- Some wasps recognize other wasp faces better than any other kind of object.
- People, too, seem to have a specialized ability to distinguish between faces.
- Scientists still debate whether facial recognition skills are learned or inborn.
Certain wasps have a remarkable ability to recognize the faces of other wasps. And much like humans, these stinging insects are more attuned to those faces than they are to any other shape, including the caterpillars they eat, a new study has found.
The findings, which adds to the list of amazing abilities social insects have, offer insight into how animals become good at specialized tasks. The study also touches on a raging debate about how and why humans are so attuned to sets of eyes, noses and mouths.
The wasps are "phenomenally better at learning wasp faces than anything else we tested them on," said Michael Sheehan, a graduate student in evolutionary biology at the University of Michigan in Ann Arbor. "They're not just good at faces. Like people, the way they learn faces is different from the way they learn other images."
To a set of untrained and fearful human eyes, all wasps may look alike. But, if you're willing to get close enough to a variety of paper wasps called Polistes fuscatus, there are obvious differences in the colors and patterns that cover their faces.
Previous studies have shown that these wasps can both recognize faces and remember them for at least a week. Because this species lives in communities with multiple queens who must follow a strict hierarchy, the theory is that they developed facial recognition skills in order to more accurately know their place in line.
To find out just how good the wasps are at recognizing faces compared to other objects, Sheehan and colleague Elizabeth Tibbetts recruited a dozen wild female wasps to perform a simple T-shaped maze.
Individually, each wasp flew from the bottom of the T to the fork, where they could view an image on either side before picking one to touch. One of the two images delivered a mild and unpleasant shock. For each pair of images, wasps had 40 chances to learn which was a safer bet.
When wasps were shown two distinct wasp faces, it only took about 10 trials before they learned to consistently choose the right one, the researchers report today in the journal Science. For the next 30 trials, they picked right about 75 to 80 percent of the time.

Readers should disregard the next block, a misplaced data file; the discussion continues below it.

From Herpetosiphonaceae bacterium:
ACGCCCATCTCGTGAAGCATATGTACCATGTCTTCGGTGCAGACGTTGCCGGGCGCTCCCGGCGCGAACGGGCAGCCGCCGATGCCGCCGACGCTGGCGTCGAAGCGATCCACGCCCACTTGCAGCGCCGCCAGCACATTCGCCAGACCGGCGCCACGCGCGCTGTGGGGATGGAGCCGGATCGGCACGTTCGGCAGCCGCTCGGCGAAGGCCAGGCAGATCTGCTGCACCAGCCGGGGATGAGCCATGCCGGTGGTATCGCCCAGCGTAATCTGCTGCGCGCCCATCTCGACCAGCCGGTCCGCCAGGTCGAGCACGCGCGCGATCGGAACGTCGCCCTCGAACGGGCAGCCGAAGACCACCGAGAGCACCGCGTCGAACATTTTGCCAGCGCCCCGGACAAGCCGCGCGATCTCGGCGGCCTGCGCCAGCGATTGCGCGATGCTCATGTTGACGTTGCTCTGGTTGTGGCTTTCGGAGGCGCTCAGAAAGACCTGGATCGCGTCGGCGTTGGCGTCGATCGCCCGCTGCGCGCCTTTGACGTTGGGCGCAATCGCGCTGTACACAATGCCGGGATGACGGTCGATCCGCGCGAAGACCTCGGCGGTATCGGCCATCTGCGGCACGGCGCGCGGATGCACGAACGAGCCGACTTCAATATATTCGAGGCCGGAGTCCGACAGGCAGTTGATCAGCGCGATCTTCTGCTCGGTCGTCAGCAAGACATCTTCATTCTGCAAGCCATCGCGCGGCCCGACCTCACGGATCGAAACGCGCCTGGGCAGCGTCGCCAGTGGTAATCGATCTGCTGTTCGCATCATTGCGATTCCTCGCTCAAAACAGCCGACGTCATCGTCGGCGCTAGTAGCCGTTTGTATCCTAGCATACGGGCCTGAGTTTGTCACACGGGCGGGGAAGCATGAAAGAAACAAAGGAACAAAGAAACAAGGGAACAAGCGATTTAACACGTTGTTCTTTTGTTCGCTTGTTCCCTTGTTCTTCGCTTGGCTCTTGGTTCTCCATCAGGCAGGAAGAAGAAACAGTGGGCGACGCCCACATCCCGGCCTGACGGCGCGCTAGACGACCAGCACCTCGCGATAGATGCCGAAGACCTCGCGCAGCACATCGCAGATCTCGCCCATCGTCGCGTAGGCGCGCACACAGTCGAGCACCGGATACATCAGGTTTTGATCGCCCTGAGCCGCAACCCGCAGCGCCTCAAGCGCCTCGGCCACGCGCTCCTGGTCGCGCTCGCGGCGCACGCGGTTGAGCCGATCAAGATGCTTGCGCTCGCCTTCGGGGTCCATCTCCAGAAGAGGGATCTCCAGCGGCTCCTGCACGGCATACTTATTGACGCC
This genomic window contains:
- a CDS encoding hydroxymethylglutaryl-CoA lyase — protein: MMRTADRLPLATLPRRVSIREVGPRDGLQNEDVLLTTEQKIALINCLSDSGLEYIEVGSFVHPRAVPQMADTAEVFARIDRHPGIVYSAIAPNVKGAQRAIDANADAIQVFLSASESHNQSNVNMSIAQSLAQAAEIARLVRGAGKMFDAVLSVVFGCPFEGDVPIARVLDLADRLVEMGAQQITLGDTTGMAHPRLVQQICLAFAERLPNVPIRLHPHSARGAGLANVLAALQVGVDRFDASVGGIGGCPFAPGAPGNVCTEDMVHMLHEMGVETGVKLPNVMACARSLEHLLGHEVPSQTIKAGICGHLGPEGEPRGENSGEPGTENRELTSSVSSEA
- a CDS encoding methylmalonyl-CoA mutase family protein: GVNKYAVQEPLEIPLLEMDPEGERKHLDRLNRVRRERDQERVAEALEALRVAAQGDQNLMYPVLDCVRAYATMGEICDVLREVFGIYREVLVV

The insects were eventually able to perform as well when shown two different black shapes on a white background, but it took them a lot longer. It wasn't until close to the end of 40 trials that they were scoring right with the same success rate. When asked to distinguish between caterpillars, the wasps were hopeless.
To look deeper into what it was about faces that mattered, the researches tested wasps on faces that were either lacking antennae or had scrambled parts so that, for example, eyes were on the wrong part of the head. In both cases, wasps struggled to distinguish between images.
A different species of paper wasp with a social structure that doesn't favor face learning failed the face-recognition task completely.
All together, Sheehan said, the results suggest that facially oriented paper wasps learn faces in a way that is different from the way they learn other shapes.
Plenty of studies have shown an affinity for this kind of facial recognition in sheep, non-human primates and people, said Fred Dyer, a zoologist at Michigan State University in East Lansing. Researchers continue to debate what it all means.
One of the biggest lingering questions, Dyer said, is whether our brains have become equipped through evolution to specialize on faces in a unique way. Alternatively, it's possible that we are born with a more general ability to distinguish between shapes and that we learn early on that faces are an important kind of shape.
It's a classic nature vs. nurture debate, and wasps could help provide some answers. By showing that such distantly related animals as people and wasps have developed similar skills, the researchers say their study suggests that the need to distinguish between faces has driven the evolution of both groups.
On the other hand, Dyer pointed out, there's still a possibility that the wild wasps used in the study had already built up expertise in faces from their life experiences, which could have boosted their performance. In studies of human aficionados, people who get a lot of practice looking at cars, postage stamps or even cheeses can distinguish between those objects as well as they can between faces. Those kinds of results imply that our sense of faces is learned instead of inborn.
"Faces are how we recognize each other and have social interactions and they are clearly important for our lives," Sheehan said. "Whether we learn faces or process them differently from other images is kind of an open question."